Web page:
BVI News

Don’t be silent when you are owed – Premier

Premier Smith. File photo

By Davion Smith, BVI News Online Journalist

While claiming that he has an open door policy, Premier and Minister of Finance Dr D Orlando Smith has told vendors and business owners not to sit quietly when they don’t receive payment on time from his government.

“If ever a local small business feels that his or her bills are not being paid in a timely fashion, they ought not sit silent. They should raise their concern with the relevant ministry and, if that does not get them satisfaction, they should know that my door is always open,” he said.

Premier Smith made the declaration this week in response to fresh accusations that his National Democratic Party (NDP) administration has been paying certain vendors late.

Leader of the Opposition Andrew Fahie made the claim as part of a motion of no-confidence he moved unsuccessfully to have Premier Smith stripped of his finance portfolio.

The premier explained why, under some circumstances, the money is paid late.

“As the Honourable Leader of the Opposition knows, the budget for Government is made with anticipation of monies being collected during the year to meet established targets.”

“He is also aware that, because of the cyclical nature of receipts coming into Government, there are times when inflows are low. These periods are followed by peak inflow periods when excess monies are received and bills can be honoured in a more timely fashion,” Premier Smith said.

He further stated that, in an attempt to ‘minimise’ the fallout, his ministry has implemented a policy to settle all bills within 30 days of receiving the relevant invoice.

“This process can only work, however, if vendors submit bills in a timely manner to the respective ministries or departments engaging them. We are working closely with our vendors and small businesses to make sure that happens,” the premier underscored.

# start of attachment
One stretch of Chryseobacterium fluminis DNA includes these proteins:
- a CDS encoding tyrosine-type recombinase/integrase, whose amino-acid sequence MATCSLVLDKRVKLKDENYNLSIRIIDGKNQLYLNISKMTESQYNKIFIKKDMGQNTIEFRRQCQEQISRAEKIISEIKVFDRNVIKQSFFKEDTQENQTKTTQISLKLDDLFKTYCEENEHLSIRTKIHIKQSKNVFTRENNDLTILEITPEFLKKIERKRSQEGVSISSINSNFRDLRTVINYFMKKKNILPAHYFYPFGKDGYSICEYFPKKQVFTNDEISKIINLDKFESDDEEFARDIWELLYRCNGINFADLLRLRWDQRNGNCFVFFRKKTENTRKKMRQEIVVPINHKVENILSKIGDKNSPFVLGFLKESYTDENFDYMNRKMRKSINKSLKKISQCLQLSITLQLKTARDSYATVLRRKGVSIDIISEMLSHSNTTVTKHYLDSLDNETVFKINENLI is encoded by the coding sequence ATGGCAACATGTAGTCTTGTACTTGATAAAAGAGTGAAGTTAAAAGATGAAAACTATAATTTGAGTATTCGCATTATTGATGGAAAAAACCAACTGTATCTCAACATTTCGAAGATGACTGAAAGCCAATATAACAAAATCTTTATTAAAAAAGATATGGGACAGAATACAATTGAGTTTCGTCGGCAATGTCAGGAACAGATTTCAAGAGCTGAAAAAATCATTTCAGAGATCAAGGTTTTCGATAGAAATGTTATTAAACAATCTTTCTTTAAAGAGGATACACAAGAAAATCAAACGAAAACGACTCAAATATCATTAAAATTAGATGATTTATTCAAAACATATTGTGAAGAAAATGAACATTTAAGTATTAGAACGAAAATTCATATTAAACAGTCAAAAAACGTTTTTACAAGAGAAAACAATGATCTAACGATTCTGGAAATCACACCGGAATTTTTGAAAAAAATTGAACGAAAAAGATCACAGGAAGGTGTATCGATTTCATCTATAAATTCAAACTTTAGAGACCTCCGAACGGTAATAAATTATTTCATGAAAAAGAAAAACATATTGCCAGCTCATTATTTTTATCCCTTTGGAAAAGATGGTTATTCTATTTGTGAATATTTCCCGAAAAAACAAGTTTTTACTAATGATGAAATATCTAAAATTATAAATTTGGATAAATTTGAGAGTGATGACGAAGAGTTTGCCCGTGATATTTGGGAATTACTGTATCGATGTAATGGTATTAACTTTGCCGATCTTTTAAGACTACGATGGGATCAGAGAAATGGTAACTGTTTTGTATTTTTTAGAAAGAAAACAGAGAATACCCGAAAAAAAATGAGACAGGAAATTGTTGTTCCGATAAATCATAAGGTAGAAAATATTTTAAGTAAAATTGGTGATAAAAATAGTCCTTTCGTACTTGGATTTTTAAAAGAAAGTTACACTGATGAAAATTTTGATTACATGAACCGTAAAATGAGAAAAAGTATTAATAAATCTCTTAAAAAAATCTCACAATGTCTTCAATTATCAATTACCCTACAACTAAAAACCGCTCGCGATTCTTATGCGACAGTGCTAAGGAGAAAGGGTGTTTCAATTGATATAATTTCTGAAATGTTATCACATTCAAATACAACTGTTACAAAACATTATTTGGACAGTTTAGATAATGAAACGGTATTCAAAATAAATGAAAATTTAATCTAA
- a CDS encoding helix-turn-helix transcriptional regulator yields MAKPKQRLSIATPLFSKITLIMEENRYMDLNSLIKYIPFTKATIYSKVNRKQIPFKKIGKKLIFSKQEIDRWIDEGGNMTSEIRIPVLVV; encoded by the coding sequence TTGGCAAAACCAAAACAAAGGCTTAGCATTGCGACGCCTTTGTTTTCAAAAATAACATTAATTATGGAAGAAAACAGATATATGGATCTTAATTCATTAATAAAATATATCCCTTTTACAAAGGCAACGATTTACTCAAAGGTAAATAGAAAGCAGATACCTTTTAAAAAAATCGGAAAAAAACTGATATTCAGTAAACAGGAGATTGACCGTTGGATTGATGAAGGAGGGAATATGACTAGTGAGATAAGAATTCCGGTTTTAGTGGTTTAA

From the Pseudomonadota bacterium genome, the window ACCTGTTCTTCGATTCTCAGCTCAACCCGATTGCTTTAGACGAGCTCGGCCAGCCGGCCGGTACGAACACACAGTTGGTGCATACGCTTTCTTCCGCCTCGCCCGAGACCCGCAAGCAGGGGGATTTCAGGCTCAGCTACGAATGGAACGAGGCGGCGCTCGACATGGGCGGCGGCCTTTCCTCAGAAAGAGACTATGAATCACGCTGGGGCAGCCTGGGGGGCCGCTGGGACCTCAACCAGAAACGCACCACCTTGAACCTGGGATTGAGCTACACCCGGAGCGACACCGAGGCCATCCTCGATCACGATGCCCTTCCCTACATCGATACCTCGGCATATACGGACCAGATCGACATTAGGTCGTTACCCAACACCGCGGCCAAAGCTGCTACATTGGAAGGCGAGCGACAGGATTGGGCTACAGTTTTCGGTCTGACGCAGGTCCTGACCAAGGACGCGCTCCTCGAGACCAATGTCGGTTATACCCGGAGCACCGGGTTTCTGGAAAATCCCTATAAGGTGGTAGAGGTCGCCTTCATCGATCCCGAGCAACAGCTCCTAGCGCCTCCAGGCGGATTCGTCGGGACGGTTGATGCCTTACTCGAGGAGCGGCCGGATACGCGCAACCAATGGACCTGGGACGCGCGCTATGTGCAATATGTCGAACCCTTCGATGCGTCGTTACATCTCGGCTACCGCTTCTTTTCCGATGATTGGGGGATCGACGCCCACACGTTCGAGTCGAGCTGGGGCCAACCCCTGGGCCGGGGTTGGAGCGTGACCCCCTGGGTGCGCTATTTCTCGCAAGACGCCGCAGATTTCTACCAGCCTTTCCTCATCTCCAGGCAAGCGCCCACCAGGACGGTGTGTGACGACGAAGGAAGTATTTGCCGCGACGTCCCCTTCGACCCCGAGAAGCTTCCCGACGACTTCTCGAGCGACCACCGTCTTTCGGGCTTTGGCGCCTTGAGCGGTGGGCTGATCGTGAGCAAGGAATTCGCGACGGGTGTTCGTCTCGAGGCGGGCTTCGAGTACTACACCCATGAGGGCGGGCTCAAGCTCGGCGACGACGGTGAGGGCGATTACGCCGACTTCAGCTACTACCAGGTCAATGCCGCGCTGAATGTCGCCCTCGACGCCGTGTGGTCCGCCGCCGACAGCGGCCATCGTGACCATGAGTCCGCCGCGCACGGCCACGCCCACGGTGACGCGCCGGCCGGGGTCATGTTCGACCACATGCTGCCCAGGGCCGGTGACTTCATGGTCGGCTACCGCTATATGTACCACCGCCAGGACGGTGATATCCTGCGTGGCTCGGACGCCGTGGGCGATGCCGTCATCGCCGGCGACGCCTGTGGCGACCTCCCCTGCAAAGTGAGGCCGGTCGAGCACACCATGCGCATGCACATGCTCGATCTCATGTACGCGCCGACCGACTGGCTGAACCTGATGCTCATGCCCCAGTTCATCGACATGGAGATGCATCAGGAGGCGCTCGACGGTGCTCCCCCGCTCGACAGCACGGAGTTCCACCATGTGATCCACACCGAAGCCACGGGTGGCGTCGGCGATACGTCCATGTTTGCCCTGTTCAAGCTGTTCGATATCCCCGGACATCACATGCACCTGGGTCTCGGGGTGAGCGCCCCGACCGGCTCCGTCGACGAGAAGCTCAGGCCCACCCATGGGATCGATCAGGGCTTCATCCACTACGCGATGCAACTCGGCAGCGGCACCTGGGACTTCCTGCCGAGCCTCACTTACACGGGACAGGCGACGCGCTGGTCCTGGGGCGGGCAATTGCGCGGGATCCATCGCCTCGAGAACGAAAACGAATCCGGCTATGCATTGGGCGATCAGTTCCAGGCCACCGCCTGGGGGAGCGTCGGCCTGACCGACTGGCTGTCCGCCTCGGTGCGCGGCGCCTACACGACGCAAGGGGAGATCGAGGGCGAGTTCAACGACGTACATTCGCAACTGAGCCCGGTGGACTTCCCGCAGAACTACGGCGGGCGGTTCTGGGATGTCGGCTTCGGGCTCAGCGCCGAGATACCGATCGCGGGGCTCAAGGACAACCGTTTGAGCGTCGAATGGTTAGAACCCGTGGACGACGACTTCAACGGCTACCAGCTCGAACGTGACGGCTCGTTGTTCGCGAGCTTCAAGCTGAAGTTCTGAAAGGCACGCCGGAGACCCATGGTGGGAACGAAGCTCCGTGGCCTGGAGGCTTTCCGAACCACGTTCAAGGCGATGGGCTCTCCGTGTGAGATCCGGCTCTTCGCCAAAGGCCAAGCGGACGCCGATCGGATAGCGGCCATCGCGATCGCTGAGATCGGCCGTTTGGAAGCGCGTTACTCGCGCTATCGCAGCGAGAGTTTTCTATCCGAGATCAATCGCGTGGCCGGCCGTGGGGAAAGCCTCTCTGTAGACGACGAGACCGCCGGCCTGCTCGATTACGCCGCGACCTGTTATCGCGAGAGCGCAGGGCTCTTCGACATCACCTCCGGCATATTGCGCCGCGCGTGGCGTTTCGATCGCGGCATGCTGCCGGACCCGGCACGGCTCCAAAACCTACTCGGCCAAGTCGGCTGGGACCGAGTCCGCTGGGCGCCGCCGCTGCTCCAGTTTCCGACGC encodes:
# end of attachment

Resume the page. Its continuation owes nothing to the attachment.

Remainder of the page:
Premier Smith, in the meantime, is insisting that the difficulties some residents experienced with cheques from his ministry don’t necessary mean the government is broke.

“My government does not bounce cheques,” he claimed.

“There has never been an instance during my time as Minister of Finance that cheques were written that was not sufficiently covered by accounts held by the Government of the Virgin Islands.”

Premier Smith added that Fahie knows ‘full well’ that the Treasury does not prepare a cheque if funds are not available in Government coffers.

“I am aware of one instance where cheques written by the Government of the Virgin Islands were returned, and it was quickly resolved. However, this had nothing to do with sufficiency of funds, but instead was due to an administrative error – a fact that the bank involved has publicly acknowledged,” Premier Smith continued.

“There have been instances where particular accounts were overdrawn, but these overdrawn accounts were always covered by other accounts held by the Government of the Virgin Islands, or by financial instruments created for such a purpose – such as debt financing or recently by a credit facility, all of which would have been brought to the Honourable House of Assembly for approval,” added Premier Smith.

His government last year effectively borrowed $25 million from CIBC FirstCaribbean International Bank to help cover expenses such as outstanding bills.

Premier Smith has maintained that such move also resulted from cash flow issues, and does not indicate that Government is broke.

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